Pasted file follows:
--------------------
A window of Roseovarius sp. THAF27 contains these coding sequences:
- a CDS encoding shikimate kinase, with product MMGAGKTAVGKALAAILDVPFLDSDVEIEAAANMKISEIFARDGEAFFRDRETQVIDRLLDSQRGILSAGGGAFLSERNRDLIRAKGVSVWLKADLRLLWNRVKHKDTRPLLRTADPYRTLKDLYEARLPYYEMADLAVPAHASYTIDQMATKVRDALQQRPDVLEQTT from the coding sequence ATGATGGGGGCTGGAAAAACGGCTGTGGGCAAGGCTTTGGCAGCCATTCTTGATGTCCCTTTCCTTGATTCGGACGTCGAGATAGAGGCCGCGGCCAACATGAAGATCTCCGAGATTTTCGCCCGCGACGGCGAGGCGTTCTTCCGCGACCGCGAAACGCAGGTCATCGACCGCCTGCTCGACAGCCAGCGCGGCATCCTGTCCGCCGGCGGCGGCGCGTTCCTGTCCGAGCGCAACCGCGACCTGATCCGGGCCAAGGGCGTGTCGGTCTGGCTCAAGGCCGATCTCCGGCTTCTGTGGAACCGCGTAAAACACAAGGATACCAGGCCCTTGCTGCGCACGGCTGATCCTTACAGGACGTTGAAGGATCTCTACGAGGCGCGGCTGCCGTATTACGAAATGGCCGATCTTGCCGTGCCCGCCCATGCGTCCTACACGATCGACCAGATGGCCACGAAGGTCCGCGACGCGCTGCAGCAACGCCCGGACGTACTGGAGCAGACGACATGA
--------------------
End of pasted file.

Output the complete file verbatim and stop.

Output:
A window of Roseovarius sp. THAF27 contains these coding sequences:
- a CDS encoding shikimate kinase, with product MMGAGKTAVGKALAAILDVPFLDSDVEIEAAANMKISEIFARDGEAFFRDRETQVIDRLLDSQRGILSAGGGAFLSERNRDLIRAKGVSVWLKADLRLLWNRVKHKDTRPLLRTADPYRTLKDLYEARLPYYEMADLAVPAHASYTIDQMATKVRDALQQRPDVLEQTT from the coding sequence ATGATGGGGGCTGGAAAAACGGCTGTGGGCAAGGCTTTGGCAGCCATTCTTGATGTCCCTTTCCTTGATTCGGACGTCGAGATAGAGGCCGCGGCCAACATGAAGATCTCCGAGATTTTCGCCCGCGACGGCGAGGCGTTCTTCCGCGACCGCGAAACGCAGGTCATCGACCGCCTGCTCGACAGCCAGCGCGGCATCCTGTCCGCCGGCGGCGGCGCGTTCCTGTCCGAGCGCAACCGCGACCTGATCCGGGCCAAGGGCGTGTCGGTCTGGCTCAAGGCCGATCTCCGGCTTCTGTGGAACCGCGTAAAACACAAGGATACCAGGCCCTTGCTGCGCACGGCTGATCCTTACAGGACGTTGAAGGATCTCTACGAGGCGCGGCTGCCGTATTACGAAATGGCCGATCTTGCCGTGCCCGCCCATGCGTCCTACACGATCGACCAGATGGCCACGAAGGTCCGCGACGCGCTGCAGCAACGCCCGGACGTACTGGAGCAGACGACATGA